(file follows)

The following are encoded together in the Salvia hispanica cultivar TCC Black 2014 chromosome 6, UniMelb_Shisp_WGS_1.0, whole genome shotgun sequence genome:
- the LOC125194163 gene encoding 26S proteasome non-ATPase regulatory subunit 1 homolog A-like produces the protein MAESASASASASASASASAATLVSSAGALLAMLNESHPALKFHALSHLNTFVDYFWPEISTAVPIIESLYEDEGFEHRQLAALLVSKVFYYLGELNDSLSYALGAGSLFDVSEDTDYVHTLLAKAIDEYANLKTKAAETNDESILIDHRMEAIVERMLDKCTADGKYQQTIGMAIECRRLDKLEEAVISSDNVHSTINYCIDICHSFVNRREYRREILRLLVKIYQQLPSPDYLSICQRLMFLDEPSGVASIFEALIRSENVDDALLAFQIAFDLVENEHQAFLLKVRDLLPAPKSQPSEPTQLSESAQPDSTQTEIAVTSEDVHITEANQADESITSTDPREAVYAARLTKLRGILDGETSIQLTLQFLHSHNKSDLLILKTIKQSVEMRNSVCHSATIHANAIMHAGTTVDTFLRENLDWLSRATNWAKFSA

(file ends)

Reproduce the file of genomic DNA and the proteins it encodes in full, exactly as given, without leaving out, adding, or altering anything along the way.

The following are encoded together in the Salvia hispanica cultivar TCC Black 2014 chromosome 6, UniMelb_Shisp_WGS_1.0, whole genome shotgun sequence genome:
- the LOC125194163 gene encoding 26S proteasome non-ATPase regulatory subunit 1 homolog A-like produces the protein MAESASASASASASASASAATLVSSAGALLAMLNESHPALKFHALSHLNTFVDYFWPEISTAVPIIESLYEDEGFEHRQLAALLVSKVFYYLGELNDSLSYALGAGSLFDVSEDTDYVHTLLAKAIDEYANLKTKAAETNDESILIDHRMEAIVERMLDKCTADGKYQQTIGMAIECRRLDKLEEAVISSDNVHSTINYCIDICHSFVNRREYRREILRLLVKIYQQLPSPDYLSICQRLMFLDEPSGVASIFEALIRSENVDDALLAFQIAFDLVENEHQAFLLKVRDLLPAPKSQPSEPTQLSESAQPDSTQTEIAVTSEDVHITEANQADESITSTDPREAVYAARLTKLRGILDGETSIQLTLQFLHSHNKSDLLILKTIKQSVEMRNSVCHSATIHANAIMHAGTTVDTFLRENLDWLSRATNWAKFSA